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a mutineer to revere Print
Written by Nikitas Magel   

alan_kropf3_smallNM:  What do you hope your readers will learn from their experience in reading Mutineer?  What are you hoping to leave with them?

AK:  I hope that it affects their own experiences with food and beverage.  I hope that it makes them a smarter and more fulfilled consumer, which in turn helps our advertisers, helps the industry, helps the people that we're writing about.  I want people to read our magazine and then be able to go a store or a bar and have a better idea of how to enjoy the thing that really is one of life's great pleasures.  I want them to feel a part of it, I want them to be excited to read it, and I want the magazine to be a part of their food and beverage experience.

NM:  What broader changes are you seeing in the beverage industry as a whole, and the wine industry in particular?

AK:  I think that blogging has a long way to go in terms of its potential; it's still getting its feet wet and exploring what it can do — blogs have only been around for a few years.  In terms of change, I see publications like the Wine Spectator simply losing relevance, because no one cares what they think; [a magazine like that] is as boring to me as reading a VCR manual.  I just don't get it!  I think the industry in general has gotten away from that 'Here's the Answer' approach.  [As an example,] you've got the folks over at Wine 2.0 putting on these great events — they've got like 25 events, it's crazy how many events they're doing — and what they do is bring people in and they expose them to these beverages themselves.  I'm also a fan of Imbibe, another magazine similar to us.  We're seeing other businesses take an approach of just forgetting the reviews and instead talking about what's actually going on [in the industry].  It's pretty exciting!  You also see this with the wine bars popping up in the cities.  I see a growing trend of wine being returned to the people, and through that, lots of new ideas and lot of new projects are being born.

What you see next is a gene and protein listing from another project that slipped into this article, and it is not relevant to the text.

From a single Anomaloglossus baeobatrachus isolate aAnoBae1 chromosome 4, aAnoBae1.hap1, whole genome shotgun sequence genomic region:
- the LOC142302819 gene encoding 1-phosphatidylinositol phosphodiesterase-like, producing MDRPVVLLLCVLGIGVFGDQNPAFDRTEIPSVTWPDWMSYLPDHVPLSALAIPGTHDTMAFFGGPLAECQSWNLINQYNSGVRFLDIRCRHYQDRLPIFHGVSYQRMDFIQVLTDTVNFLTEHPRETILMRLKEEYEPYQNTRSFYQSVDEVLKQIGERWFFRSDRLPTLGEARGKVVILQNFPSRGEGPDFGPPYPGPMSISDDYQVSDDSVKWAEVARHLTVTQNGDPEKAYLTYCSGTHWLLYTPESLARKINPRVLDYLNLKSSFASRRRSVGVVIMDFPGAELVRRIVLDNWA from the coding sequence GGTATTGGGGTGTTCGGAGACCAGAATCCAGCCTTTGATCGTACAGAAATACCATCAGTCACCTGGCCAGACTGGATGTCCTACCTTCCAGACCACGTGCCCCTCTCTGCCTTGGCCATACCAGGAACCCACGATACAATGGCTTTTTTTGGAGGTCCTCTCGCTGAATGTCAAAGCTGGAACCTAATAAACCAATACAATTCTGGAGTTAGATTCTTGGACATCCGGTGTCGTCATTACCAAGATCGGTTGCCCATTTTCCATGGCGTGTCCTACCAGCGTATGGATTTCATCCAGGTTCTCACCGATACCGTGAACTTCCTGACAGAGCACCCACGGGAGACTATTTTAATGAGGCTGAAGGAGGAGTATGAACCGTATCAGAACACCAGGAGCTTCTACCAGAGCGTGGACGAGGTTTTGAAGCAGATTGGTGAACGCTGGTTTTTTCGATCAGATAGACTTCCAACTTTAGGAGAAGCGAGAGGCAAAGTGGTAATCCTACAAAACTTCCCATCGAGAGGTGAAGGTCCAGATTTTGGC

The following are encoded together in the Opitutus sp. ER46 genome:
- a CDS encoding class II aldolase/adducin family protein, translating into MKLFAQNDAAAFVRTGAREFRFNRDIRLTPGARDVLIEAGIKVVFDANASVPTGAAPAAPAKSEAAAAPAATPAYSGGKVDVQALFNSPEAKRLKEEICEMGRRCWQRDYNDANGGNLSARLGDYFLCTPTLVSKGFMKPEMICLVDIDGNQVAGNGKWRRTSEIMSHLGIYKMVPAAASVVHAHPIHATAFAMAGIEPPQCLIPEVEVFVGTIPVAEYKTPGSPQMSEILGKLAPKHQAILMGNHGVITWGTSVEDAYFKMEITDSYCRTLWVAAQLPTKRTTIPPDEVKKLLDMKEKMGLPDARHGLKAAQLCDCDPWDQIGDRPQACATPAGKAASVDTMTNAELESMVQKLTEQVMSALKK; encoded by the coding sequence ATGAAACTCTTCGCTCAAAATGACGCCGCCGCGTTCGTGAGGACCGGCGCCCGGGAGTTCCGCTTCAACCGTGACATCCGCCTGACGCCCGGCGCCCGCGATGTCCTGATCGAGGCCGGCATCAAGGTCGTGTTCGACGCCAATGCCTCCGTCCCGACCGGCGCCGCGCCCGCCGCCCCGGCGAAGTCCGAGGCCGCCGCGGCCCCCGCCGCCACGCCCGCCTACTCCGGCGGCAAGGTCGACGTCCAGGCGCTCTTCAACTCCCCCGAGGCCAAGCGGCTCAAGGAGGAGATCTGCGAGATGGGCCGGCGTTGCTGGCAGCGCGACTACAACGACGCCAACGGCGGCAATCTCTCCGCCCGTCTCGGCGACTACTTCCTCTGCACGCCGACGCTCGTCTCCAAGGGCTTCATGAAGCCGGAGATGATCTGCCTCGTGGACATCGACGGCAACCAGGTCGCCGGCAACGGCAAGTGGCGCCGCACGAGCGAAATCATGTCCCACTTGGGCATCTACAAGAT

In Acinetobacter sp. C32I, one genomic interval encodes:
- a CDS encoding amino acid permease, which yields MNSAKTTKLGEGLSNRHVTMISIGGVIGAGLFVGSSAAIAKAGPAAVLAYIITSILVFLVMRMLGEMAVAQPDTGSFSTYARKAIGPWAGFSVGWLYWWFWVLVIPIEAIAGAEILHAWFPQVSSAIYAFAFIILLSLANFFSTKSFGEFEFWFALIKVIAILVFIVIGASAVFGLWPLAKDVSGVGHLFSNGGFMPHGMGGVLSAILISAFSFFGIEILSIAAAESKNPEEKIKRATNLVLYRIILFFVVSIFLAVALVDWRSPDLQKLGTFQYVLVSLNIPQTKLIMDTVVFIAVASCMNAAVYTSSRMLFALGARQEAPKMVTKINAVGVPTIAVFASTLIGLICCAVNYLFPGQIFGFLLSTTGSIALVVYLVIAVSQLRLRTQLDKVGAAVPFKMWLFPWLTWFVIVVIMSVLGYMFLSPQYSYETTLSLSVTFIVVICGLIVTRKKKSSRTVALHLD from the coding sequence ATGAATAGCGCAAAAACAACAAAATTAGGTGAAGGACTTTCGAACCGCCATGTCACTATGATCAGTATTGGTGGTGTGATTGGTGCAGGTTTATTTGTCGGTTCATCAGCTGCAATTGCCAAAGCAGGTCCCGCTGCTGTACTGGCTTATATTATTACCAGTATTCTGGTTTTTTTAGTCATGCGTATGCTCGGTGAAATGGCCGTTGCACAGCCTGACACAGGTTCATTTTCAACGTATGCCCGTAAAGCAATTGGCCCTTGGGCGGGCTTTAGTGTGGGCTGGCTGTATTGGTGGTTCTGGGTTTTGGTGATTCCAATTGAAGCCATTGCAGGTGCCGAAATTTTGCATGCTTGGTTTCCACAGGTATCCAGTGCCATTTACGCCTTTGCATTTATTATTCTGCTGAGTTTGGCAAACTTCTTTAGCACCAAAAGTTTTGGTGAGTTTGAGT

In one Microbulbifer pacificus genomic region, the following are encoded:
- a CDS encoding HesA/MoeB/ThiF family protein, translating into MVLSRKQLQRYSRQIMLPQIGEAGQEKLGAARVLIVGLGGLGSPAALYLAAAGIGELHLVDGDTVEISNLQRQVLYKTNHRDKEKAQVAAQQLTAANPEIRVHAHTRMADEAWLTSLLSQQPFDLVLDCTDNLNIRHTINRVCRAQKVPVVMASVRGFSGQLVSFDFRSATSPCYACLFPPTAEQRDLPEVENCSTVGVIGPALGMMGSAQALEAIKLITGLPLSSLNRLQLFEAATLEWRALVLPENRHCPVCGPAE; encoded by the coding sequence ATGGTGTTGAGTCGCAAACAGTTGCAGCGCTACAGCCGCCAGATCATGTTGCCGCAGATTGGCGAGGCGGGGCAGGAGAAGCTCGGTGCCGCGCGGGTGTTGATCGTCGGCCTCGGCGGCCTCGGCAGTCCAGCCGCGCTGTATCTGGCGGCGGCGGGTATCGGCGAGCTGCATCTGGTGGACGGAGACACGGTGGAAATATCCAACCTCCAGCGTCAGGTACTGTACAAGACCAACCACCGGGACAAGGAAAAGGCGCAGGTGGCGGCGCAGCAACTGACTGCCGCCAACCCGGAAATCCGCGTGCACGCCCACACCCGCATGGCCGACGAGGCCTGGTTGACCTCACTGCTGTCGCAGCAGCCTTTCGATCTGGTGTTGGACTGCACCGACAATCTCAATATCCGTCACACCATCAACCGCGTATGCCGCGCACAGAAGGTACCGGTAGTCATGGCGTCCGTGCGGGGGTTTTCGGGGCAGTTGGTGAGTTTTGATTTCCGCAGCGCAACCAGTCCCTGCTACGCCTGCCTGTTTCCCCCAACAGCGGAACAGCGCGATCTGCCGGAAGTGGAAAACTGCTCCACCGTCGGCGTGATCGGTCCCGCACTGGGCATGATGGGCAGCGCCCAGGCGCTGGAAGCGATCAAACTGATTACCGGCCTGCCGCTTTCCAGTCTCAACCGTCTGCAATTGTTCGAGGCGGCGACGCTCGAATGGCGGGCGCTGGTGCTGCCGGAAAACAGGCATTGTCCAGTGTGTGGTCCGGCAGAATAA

NM:  Would you say that you're part of a movement to democratize beverage media?

AK:  Certainly.  The internet definitely does that by default.  And if in the industry that isn't happening naturally — though I think it is — then we're forcing it, we're trying to be a catalyst for that to occur.  Information is free now.  If you want to be heard, you can; it just takes time, energy, a little willpower, and passion.  You can really do anything that you want.

NM:  Given what you see as their decreasing relevance, especially among the up-and-coming generation who are accessing their information about fine beverages  very differently than the generation before them, where do you see some of these more traditional beverage, and specifically wine, publications going?

AK:  I see them not doing too hot.  I don't think they have a great relationship with the industry.  I think wineries, in general, fear them more than they embrace them, because these people are coming to their wineries or they're soliciting for their bottles, and they're judging them!  This beautiful beverage that someone takes years to make and invest they're whole life savings into creating, and someone's going to take it and put a number on after trying it once?!  Maybe it's not ready, maybe it's not mature, and maybe it's not made for the 100-point scale!  That 100-point scale caters to big, bold, juicy, high-alcohol reds of Napa Valley — not the Albariño from Spain, not New Zealand Pinot Noir.  And then the ad prices that some of these magazines charge?  I know it's not a huge concern to consumers, but I don't see how they expect to build any kind of relationship with the industry that they're serving when they're fleecing them!  It costs over $30k for a one-page ad in the Wine Spectator, and as a result these smaller, but really cool wineries out there can't advertise — it's just silly, it's just stupid money.  And one of the things we do is we give out ads in every issue, and we're going to continue to do that.  We offer ads for free to people who just email us and tell us why they deserve a free ad; we want to give them the opportunity to advertise in a print format.  I see these other magazines frankly just losing relevance!

NM:  I think you've come full-circle on the meaning behind the title of your magazine.  It sounds like you're representing what really, in essence, is a mutiny among the newer generation of both consumers and writers of beverage journalism — a mutiny against the more traditional model which has basically been strong-arming the industry.

AK:  I think that you hit it on the head.  I don't think that I have the answer but I'm trying to create a publication that can cater to the answer, which is what people are thinking at the time.  That's all you can really ever hope for: sharing the present moment, sharing what's happening, and relaying the ideas, the passions, and the drives of all these incredible people who dedicate their lives to the pursuit of the ultimate fine beverage.



 

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